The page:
People with pain in their heel normally get better within a year and only 5% of people with the condition will require surgery. Pain can be relieved and recovery aided by a combination of different treatments such as analgesics and stretches.
The treatment option for heel pain depends on your diagnosed condition, with options covering rest, physiotherapy, a foot support or even surgery. If you are unsure as to the extent of your injury then you should seek clinical advice for a professional diagnosis.
A foot support is used to help manage some forms of heel pain such as plantar fasciitis. A night splint or foot support can be used to immobilise the foot and ankle while you sleep, whilst still offering comfort across the extensor tendons. It works by offering gentle stretching of the plantar fascia over the full range of the ankle. The same device can be used for other lower extremity conditions and Achilles tendonitis.
If you are unsure as to the nature of an injury or condition then you should seek clinical advice to obtain a professional diagnosis. On visiting your doctor or a podiatrist you will be asked a series of questions pertaining to your complaint in a bid to identify the root cause of the issue, as well as assessing the area first hand.
In the majority of cases your doctor or podiatrist will be able to identify your condition at the initial consultation and offer their advice on how this might be treated best, whether in the form of physiotherapy, rest or the use of a foot support.
There are instances however where the condition may not be diagnosed in the first instance and further analysis is required to understand the root cause of the problem.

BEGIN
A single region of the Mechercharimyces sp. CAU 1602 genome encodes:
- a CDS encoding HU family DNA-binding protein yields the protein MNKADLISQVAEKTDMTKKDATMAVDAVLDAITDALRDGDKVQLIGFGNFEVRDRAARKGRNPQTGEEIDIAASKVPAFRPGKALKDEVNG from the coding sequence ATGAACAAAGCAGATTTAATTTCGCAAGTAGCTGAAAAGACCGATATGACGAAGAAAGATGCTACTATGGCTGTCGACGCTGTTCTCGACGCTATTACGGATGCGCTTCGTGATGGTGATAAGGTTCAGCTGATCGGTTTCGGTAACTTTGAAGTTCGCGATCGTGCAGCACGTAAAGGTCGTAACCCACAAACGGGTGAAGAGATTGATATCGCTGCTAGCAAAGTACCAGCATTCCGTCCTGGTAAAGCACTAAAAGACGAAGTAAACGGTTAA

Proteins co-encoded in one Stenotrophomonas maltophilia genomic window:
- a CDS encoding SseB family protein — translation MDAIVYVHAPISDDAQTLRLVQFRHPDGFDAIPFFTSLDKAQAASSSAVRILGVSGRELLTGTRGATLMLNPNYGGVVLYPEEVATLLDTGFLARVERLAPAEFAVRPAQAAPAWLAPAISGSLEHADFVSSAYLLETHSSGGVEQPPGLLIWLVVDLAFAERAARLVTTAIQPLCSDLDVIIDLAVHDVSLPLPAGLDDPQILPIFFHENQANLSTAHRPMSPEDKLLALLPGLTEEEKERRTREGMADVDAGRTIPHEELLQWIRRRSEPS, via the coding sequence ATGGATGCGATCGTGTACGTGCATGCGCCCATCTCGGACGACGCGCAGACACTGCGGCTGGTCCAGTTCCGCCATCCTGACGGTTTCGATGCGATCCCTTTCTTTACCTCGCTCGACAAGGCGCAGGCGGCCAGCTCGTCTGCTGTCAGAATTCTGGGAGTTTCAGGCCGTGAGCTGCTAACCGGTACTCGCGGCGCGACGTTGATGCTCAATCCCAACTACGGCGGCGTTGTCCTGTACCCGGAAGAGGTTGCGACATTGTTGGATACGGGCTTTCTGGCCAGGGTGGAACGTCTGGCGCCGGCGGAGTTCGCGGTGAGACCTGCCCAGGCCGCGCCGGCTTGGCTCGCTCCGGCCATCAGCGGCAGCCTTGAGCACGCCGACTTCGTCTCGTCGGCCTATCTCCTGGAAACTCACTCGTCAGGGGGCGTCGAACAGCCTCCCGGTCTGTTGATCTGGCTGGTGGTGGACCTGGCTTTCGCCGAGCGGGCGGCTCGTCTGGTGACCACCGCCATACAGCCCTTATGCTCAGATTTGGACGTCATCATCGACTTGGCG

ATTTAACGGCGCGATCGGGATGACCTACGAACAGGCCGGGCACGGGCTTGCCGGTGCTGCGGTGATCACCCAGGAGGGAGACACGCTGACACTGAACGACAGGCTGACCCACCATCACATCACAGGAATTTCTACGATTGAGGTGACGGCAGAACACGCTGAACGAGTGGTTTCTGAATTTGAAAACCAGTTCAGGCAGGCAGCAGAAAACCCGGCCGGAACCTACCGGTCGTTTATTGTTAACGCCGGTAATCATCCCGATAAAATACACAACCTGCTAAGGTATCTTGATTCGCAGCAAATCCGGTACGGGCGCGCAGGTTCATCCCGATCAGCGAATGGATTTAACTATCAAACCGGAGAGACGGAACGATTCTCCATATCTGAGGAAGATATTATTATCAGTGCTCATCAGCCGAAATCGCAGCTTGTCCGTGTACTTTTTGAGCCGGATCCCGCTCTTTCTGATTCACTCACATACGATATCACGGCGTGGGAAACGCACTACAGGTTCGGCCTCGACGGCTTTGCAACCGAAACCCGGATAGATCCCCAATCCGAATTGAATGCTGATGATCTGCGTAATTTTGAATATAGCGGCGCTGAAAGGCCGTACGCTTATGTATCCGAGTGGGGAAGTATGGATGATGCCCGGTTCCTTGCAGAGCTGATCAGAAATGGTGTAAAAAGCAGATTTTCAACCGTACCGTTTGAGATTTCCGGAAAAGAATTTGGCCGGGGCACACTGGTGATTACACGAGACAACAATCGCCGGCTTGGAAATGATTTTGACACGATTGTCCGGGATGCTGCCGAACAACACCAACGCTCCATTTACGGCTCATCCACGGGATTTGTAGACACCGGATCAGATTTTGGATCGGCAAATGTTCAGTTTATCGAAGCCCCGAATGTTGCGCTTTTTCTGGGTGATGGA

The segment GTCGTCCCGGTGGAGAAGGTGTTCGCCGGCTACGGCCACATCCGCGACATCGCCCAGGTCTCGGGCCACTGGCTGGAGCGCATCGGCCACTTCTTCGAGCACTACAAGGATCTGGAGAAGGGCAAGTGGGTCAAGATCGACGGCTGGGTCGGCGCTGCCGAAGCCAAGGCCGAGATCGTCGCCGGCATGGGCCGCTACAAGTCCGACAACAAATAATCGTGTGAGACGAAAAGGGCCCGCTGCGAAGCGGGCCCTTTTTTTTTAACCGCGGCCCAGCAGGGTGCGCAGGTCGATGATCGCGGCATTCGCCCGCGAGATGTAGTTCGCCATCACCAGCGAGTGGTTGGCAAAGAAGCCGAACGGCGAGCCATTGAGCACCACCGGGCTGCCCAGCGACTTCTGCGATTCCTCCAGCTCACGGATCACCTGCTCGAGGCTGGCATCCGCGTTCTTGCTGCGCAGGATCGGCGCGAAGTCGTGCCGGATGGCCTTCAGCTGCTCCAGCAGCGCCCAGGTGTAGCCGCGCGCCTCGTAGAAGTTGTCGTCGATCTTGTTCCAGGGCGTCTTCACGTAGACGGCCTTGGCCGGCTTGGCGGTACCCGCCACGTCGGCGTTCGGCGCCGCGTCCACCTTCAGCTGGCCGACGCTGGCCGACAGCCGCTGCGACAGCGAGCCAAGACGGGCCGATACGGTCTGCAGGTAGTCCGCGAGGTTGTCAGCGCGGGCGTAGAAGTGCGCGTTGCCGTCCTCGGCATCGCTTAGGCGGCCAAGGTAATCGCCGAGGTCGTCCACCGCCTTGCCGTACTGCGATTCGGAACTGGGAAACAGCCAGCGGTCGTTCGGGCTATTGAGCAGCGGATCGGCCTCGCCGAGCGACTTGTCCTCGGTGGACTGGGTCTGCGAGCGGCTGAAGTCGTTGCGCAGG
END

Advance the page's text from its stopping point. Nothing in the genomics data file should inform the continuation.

It is important to rest your foot if you have heel pain. Avoid standing up for long periods or walking long distances. Avoid wearing flat shoes as these may not offer enough foot support. Although you need to rest, stretching exercises for your feet and calves such as those described below, should be carried out regularly.
Pain can often be relieved by taking painkillers such as ibuprofen or other NSAIDS (non-steroidal anti-inflammatory drugs). Some people rely on ice packs to reduce inflammation and provide pain relief. These can be applied to the affected area for 5 to 10 minutes. If your ice pack does not have a cover, wrap it in a towel so it is not directly in contact with the skin. A packet of frozen peas makes a good substitute if you have no ice pack.
Your heel pain should be reduced by exercises that stretch your calf muscles and the tissue underneath your sole (the plantar fascia). You should exercise both legs to help with stability and balance even if you only have pain in one heel. Various stretches can be practised when lying down, standing and even when sitting in a chair. It is important to exercise regularly at least twice a day. Your physiotherapist will prescribe specific exercises for your condition and tell you how frequently you should undertake each one.
These are insoles that are worn inside the shoe to provide support. They can be bought off the shelf or custom made.